A rendering of the proposed apartment building application on 6950 Nicholson Road. (Keystone Architecture rendering)

North Delta apartment development heading to public hearing

The proposed 188-home Scott and Nicholson was given first and second reading by council on Dec. 17

A proposed 188-unit development on Nicholson Road will be going to public hearing, after council voted it give it first and second reading on Monday (Dec. 17).

Scott and Nicholson, the two-building development at 6950 Nicholson Road, was introduced to Deltans at a public information meeting in early December. The six-storey buildings would feature a number of one- and two-bedroom units, and six townhouses would be incorporated into the western side of the complex.

RELATED: Proposed North Delta development to bridge medium- and low-density homes

The development was designed with a contemporary aesthetic common in many Lower Mainland developments: articulated roof lines with a primarily vertical design featuring wood and stone accents. Coun. Lois Jackson said she was “biased” when it came to the “boxy construction.”

“This box-type building I don’t think has, with all due respect to the architects, not that many redeeming qualities,” Jackson said during council. She hoped it would be possible to work with the developers to change the design of the building, as had been done with the Chelsea Gate townhouse development on 72nd Avenue at 112th Street.

That development, featuring 60 units, went through design changes recommended by council before its public hearing. In that case, council had asked the developer increase the amount of brick used, as well as add mixed Tudor elements and break up the roof line by lowering the roof on every second unit. They also added planter boxes to the homes.

RELATED: Proposed North Delta townhouse project gets redesign prior to public hearing

“I’ve heard people say how lovely it looks,” Jackson said about Chelsea Gate. “Sometimes that is a huge key to your community, is what you’re identified with as far as the buildings are concerned.”

Traffic was another issue brought up during Monday’s council meeting. This concern had also been prevalent at the public information meeting.

Coun. Alicia Guichon asked about the strain the development would put on the road network, especially as there is only one entrance and exit to the development, coming off Nicholson Road south of 70th Avenue. Director of Community Planning and Development Marcy Sangret said that would likely change in the future.

“We anticipate this entire block would develop in the future,” she told council Monday. Right now, there is a vacant lot in front of the proposed Scott and Nicholson site that belongs to a different owner, and Sangret said the city would look at securing a right-of-way so there would be public access to Scott and Nicholson directly from 70th Avenue.

The future development potential of the area was also discussed in regards to the Scott Road incentive program, which was put forward to bring in more high-density developments. The Scott and Nicholson proposal didn’t qualify for the incentive program because it was only six-storeys.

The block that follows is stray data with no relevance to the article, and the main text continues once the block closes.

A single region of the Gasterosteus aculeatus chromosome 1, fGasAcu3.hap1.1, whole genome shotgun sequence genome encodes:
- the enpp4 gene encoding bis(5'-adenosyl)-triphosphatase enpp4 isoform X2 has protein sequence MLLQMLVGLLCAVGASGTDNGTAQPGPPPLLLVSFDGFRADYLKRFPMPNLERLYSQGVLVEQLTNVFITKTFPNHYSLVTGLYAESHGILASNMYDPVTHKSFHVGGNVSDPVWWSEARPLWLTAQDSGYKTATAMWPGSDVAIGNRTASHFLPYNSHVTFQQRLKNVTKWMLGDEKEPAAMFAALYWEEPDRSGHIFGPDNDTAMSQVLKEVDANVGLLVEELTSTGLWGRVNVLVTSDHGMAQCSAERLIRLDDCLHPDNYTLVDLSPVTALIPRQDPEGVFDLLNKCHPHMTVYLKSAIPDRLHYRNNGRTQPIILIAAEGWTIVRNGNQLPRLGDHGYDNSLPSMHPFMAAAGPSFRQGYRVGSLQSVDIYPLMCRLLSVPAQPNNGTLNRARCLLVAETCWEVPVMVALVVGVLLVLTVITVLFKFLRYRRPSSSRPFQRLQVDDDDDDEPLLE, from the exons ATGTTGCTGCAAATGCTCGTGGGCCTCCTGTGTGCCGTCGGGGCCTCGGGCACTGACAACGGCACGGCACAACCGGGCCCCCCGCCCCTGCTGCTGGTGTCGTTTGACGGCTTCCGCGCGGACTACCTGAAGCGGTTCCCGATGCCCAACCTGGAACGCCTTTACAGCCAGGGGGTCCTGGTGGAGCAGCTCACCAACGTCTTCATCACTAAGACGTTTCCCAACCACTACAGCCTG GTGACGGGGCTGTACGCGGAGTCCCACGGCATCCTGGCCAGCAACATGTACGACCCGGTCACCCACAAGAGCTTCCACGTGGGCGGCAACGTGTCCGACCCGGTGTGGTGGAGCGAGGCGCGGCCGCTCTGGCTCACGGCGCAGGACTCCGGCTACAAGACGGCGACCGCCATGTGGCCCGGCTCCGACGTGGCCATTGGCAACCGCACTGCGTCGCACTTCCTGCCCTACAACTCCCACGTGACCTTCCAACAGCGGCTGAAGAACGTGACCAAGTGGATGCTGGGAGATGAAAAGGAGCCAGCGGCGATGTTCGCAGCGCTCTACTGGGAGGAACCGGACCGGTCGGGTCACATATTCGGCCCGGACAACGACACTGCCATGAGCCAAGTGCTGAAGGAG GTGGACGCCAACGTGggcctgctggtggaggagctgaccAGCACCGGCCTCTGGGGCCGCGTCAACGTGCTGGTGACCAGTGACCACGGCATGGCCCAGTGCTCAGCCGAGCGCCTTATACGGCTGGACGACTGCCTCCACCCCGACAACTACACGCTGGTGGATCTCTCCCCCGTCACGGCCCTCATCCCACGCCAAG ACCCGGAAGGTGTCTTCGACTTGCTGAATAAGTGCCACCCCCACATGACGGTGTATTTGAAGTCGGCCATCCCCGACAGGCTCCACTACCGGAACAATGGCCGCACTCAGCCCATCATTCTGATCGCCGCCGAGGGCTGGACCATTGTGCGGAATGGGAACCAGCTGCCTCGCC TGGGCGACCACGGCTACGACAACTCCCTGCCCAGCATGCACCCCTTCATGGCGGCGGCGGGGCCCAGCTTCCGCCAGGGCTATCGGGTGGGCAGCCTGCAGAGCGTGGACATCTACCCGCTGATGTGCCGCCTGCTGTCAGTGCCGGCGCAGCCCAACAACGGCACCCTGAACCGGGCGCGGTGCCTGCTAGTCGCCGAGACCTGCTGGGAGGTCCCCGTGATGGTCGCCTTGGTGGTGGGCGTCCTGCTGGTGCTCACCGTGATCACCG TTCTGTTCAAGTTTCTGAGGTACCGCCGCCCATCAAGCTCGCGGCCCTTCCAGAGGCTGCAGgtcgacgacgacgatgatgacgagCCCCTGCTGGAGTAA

“What we’re trying to do is promote more housing due to the housing shortage,” Mayor George Harvie said. “Certainly this will fit to provide more supply.”

Director of Corporate Services Sean McGill said staff are looking at redefining the incentive program, as the bylaw was put forward in 2012. Although he doesn’t know exactly what any changes would look like at this time, McGill said more information on any proposed changes would be brought forward at the next council meeting.

The Scott and Nicholson development proposal will now go to a public hearing sometime in the new year.



grace.kennedy@northdeltareporter.com

Like us on Facebook and follow us on Twitter

Just Posted

Charges dropped against officer who shot and killed Hudson Brooks in South Surrey

‘I feel like I’ve lost Hudson all over again,’ says mom

Here’s why you may not have seen many federal election signs in Surrey

Earlier this year, Surrey council banned election signs on public property, highways

‘Men of Curling’ calendar features Surrey’s Tardi, who went rock climbing with a curling rock

Tyler Tardi, 21, now curls on men’s circuit, meaning he won’t play at 2020 nationals in Langley

‘Jail’ time for Surrey business and community leaders in Crime Stoppers fundraiser

Metro Vancouver organization to host Jail & Bail event Friday at Central City’s outdoor plaza

‘I shouldn’t have done it,’ Trudeau says of brownface photo

Trudeau says he also wore makeup while performing a version of a Harry Belafonte song

‘We still did not get answers’: Vancouver parents demand expulsion after students’ racist video

‘We were unable to get confirmation from the VSB, but he hasn’t returned as of yet,’ says Marie Tate

B.C. ‘tent city’ disputes spark call for local government autonomy

UBCM backs Maple Ridge after province overrules city

B.C. drug dealers arrested after traffic stop near Banff turns into helicopter pursuit

Antonio Nolasco-Padia, 23, and Dina Anthony, 55, both well-known to Chilliwack law enforcement

‘What goes up will come down’: Gas prices spike in Metro Vancouver

Petroleum analyst Dan McTeague says prices will fall Thursday

B.C. MLA calls on province to restrict vaping as first related illness appears in Canada

Todd Stone, Liberal MLA for Kamloops-South Thompson, introduced an anti-vaping bill in April

Chilliwack woman wins right to medically assisted death after three-year court battle

Julia Lamb has been the lead plaintiff in a legal battle to ease restrictions on Canada’s assisted dying laws

B.C. bus crash survivor petitions feds to fix road where classmates died

UVic student’s petition well over halfway to 5k signature goal

Most Read